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Last pushed: 2 years ago
Short Description
A docker image to run OpenLDAP. Forked from osixia/docker-openldap that includes FusionDirectory.
Full Description

gibby/openldap

| Latest release: 1 - OpenLDAP 2.4.40 - Changelog | Docker Hub

A docker image to run OpenLDAP. Forked from osixia/docker-openldap

Changes/Additions

This now includes FusionDirectory

How to use

To add FusionDirectory plugins or remove them, update the fusiondirectory.plugins or fusiondirectory.plugins.ignore file.

You will have to run this twice. This first run is required for setting up FusionDirectory.

First Run
docker run \
--volume /data/slapd/database:/var/lib/ldap \
--volume /data/slapd/config:/etc/ldap/slapd.d \
-p 80:80 \
--it gibby/openldap bash

Once running open a web browser, go to http://localhost and go through the setup.
After you download the fusiondirectory.conf file. Put it in /etc/fusiondirectory directory and save it to a location for the 2nd run.
Verify you can login to the FusionDirectory site and then exit and stop the container.

Second Run

Same as before but now you will need to specify a mount for the fusiondirectory.conf to /etc/fusiondirectory and expose needed ports.

Something like below:

docker run \
--volume /data/slapd/database:/var/lib/ldap \
--volume /data/slapd/config:/etc/ldap/slapd.d \
--volume /data/fusiondirectory/config:/etc/fusiondirectory
-p 80:80 \
-p 389:389 \
-d gibby/openldap 

Everything below is from the forked README.md

OpenLDAP website : www.openldap.org

Contributing

If you find this image useful here's how you can help:

  • Send a pull request with your kickass new features and bug fixes
  • Help new users with issues they may encounter
  • Support the development of this image and star this repo !

Quick Start

Run OpenLDAP docker image:

docker run --name my-openldap-container --detach osixia/openldap:1.1.0

This start a new container with OpenLDAP running inside. Let's make the first search in our LDAP container:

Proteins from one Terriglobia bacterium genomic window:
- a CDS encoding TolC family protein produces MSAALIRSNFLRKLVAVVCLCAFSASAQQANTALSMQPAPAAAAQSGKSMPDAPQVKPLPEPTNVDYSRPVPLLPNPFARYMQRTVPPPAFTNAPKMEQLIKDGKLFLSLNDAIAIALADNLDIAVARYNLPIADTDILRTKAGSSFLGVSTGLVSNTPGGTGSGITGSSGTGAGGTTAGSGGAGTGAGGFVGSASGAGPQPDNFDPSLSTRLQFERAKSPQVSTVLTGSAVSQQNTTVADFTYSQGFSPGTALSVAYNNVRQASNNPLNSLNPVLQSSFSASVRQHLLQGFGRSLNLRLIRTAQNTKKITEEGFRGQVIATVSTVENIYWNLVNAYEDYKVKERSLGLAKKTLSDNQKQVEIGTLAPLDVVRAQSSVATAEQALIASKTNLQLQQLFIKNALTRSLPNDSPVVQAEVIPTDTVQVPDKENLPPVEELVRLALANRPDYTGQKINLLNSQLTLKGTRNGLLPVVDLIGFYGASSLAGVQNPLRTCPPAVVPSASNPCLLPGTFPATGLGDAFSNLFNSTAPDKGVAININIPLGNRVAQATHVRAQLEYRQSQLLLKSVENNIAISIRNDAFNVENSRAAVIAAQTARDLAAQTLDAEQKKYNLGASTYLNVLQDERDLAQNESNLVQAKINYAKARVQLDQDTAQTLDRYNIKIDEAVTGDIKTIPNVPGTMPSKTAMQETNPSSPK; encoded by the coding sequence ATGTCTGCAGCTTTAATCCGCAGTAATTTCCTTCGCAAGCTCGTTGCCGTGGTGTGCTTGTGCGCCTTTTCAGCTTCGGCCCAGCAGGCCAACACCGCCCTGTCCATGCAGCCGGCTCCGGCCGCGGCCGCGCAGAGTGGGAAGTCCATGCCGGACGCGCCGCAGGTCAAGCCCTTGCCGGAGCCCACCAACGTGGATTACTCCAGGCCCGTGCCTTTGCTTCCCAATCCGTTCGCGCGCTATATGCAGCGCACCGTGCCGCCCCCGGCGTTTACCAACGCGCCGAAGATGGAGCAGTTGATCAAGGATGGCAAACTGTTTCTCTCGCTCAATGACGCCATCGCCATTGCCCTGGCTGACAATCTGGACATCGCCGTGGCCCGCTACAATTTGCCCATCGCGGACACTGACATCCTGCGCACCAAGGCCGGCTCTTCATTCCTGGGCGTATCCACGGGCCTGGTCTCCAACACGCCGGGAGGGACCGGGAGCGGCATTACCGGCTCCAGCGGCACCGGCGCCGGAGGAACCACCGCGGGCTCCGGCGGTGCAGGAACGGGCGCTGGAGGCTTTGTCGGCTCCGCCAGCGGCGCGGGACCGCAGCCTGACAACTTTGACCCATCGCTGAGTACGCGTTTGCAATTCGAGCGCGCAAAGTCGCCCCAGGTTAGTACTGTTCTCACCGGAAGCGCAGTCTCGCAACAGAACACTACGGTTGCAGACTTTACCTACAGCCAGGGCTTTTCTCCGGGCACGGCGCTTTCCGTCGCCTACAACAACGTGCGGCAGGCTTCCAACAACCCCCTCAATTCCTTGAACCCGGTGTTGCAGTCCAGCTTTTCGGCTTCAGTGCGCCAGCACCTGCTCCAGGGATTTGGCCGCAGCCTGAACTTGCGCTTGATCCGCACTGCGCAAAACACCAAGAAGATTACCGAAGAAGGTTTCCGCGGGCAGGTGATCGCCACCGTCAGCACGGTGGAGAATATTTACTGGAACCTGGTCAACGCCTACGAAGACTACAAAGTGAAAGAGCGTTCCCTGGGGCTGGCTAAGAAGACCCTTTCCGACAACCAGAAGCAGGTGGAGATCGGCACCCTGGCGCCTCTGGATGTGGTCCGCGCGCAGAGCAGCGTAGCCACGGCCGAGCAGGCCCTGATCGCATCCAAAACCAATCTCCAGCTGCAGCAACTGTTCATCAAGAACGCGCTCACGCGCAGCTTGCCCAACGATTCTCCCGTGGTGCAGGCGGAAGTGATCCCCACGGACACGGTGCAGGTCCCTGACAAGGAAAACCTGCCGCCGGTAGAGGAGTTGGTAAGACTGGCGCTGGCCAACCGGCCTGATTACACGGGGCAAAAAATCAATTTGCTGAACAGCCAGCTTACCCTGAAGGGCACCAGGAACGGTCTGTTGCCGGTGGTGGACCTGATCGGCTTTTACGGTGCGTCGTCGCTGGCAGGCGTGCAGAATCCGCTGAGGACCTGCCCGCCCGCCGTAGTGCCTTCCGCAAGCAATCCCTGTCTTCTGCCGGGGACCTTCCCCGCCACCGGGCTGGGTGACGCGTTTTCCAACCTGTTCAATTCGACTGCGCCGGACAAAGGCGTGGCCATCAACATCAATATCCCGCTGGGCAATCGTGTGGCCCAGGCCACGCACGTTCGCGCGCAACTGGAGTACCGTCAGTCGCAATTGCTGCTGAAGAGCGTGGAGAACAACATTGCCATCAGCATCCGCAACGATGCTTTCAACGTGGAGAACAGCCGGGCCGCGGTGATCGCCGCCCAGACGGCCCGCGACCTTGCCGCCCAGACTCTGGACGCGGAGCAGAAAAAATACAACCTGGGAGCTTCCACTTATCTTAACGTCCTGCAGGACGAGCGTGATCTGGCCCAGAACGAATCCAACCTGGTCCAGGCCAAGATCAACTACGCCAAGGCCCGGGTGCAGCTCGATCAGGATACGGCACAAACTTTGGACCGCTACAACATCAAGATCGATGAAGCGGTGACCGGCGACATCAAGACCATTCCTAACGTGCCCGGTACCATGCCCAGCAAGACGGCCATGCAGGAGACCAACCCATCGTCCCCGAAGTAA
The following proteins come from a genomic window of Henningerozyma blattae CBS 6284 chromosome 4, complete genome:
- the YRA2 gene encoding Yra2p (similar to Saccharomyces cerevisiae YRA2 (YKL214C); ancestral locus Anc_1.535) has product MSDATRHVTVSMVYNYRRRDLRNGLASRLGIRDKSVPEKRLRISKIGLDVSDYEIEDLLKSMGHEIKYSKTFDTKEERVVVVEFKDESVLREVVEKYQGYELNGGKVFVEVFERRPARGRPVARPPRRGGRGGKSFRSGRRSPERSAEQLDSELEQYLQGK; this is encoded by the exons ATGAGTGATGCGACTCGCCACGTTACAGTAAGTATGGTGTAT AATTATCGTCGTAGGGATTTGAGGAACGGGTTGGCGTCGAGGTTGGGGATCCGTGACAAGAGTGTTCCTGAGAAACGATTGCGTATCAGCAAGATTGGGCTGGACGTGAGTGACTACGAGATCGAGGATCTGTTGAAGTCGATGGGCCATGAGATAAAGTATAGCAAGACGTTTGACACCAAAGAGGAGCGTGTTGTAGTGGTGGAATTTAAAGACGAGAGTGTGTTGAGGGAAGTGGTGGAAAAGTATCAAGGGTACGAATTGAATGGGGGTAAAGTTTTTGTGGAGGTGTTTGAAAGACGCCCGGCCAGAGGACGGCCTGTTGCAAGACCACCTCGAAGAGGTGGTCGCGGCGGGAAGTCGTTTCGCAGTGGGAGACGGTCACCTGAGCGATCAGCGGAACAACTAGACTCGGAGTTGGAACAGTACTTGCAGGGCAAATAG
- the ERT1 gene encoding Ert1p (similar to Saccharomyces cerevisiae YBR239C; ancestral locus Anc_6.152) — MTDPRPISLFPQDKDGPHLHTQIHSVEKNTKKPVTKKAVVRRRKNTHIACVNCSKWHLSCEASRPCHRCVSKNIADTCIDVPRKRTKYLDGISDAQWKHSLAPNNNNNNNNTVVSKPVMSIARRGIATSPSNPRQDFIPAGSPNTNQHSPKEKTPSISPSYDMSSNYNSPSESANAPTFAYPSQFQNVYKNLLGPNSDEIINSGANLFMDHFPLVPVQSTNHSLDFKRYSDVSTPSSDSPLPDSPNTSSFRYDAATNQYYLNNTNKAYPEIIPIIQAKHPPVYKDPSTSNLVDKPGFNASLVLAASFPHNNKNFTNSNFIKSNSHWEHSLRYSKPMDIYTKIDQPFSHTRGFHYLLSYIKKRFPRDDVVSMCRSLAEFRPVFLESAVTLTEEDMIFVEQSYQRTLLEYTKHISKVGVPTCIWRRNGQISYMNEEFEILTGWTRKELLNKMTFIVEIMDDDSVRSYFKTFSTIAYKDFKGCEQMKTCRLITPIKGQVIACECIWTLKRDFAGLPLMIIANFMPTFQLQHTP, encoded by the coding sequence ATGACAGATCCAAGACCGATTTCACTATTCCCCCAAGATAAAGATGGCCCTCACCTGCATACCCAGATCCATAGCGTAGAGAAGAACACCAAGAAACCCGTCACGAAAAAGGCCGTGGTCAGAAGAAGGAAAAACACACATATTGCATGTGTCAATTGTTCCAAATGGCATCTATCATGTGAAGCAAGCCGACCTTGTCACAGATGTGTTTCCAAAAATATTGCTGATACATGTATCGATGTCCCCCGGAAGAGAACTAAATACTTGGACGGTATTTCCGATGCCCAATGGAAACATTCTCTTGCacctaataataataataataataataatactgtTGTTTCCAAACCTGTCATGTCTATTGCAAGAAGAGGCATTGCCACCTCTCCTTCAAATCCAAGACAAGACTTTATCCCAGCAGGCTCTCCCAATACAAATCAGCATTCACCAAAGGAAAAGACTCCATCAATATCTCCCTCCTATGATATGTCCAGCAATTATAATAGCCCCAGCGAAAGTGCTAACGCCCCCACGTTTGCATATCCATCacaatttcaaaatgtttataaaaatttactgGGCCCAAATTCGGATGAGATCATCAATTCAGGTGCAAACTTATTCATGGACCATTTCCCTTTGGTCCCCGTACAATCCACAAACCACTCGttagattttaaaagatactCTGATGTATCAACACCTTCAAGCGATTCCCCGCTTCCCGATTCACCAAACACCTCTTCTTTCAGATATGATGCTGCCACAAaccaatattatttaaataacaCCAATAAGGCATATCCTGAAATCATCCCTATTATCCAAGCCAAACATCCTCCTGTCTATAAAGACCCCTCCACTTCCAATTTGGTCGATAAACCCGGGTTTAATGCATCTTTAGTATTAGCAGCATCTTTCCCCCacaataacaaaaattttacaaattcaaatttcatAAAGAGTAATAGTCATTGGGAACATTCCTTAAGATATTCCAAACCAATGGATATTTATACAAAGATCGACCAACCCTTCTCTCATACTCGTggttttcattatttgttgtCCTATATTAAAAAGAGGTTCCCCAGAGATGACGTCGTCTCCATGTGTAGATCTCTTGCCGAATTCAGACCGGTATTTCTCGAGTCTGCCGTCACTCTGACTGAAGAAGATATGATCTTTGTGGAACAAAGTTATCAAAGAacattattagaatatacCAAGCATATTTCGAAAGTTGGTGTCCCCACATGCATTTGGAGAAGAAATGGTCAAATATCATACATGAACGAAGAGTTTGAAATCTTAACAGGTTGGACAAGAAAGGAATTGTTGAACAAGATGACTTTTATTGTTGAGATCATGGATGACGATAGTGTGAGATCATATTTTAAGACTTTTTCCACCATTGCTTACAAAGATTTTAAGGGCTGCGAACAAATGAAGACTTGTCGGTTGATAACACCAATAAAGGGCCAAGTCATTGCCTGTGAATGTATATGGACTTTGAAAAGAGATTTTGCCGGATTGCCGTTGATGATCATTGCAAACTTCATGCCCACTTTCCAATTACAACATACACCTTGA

docker exec my-openldap-container ldapsearch -x -h localhost -b dc=example,dc=org -D "cn=admin,dc=example,dc=org" -w admin

This should output:

# extended LDIF
#
# LDAPv3
# base <dc=example,dc=org> with scope subtree
# filter: (objectclass=*)
# requesting: ALL
#

[...]

# numResponses: 3
# numEntries: 2

If you have the following error, OpenLDAP is not started yet, maybe you are too fast or maybe your computer is to slow, as you want... but wait some time before retrying.

    ldap_sasl_bind(SIMPLE): Can't contact LDAP server (-1)

Beginner Guide

Create new ldap server

This is the default behavior when you run this image.
It will create an empty ldap for the company Example Inc. and the domain example.org.

By default the admin has the password admin. All those default settings can be changed at the docker command line, for example:

docker run --env LDAP_ORGANISATION="My Company" --env LDAP_DOMAIN="my-company.com" \
--env LDAP_ADMIN_PASSWORD="JonSn0w" --detach osixia/openldap:1.1.0

Data persistence

The directories /var/lib/ldap (LDAP database files) and /etc/ldap/slapd.d (LDAP config files) has been declared as volumes, so your ldap files are saved outside the container in data volumes.

For more information about docker data volume, please refer to:

https://docs.docker.com/userguide/dockervolumes/

Edit your server configuration

Do not edit slapd.conf it's not used. To modify your server configuration use ldap utils: ldapmodify / ldapadd / ldapdelete

Use an existing ldap database

This can be achieved by mounting host directories as volume.
Assuming you have a LDAP database on your docker host in the directory /data/slapd/database
and the corresponding LDAP config files on your docker host in the directory /data/slapd/config
simply mount this directories as a volume to /var/lib/ldap and /etc/ldap/slapd.d:

docker run --volume /data/slapd/database:/var/lib/ldap \
--volume /data/slapd/config:/etc/ldap/slapd.d
--detach osixia/openldap:1.1.0

You can also use data volume containers. Please refer to:

https://docs.docker.com/userguide/dockervolumes/

Backup

A simple solution to backup your ldap server, is our openldap-backup docker image:

osixia/openldap-backup

Administrate your ldap server

If you are looking for a simple solution to administrate your ldap server you can take a look at our phpLDAPadmin docker image:

osixia/phpldapadmin

TLS

Use auto-generated certificate

By default TLS is enable, a certificate is created with the container hostname (it can be set by docker run --hostname option eg: ldap.example.org).

docker run --hostname ldap.my-company.com --detach osixia/openldap:1.1.0

Use your own certificate

You can set your custom certificate at run time, by mounting a directory containing those files to /container/service/slapd/assets/certs and adjust their name with the following environment variables: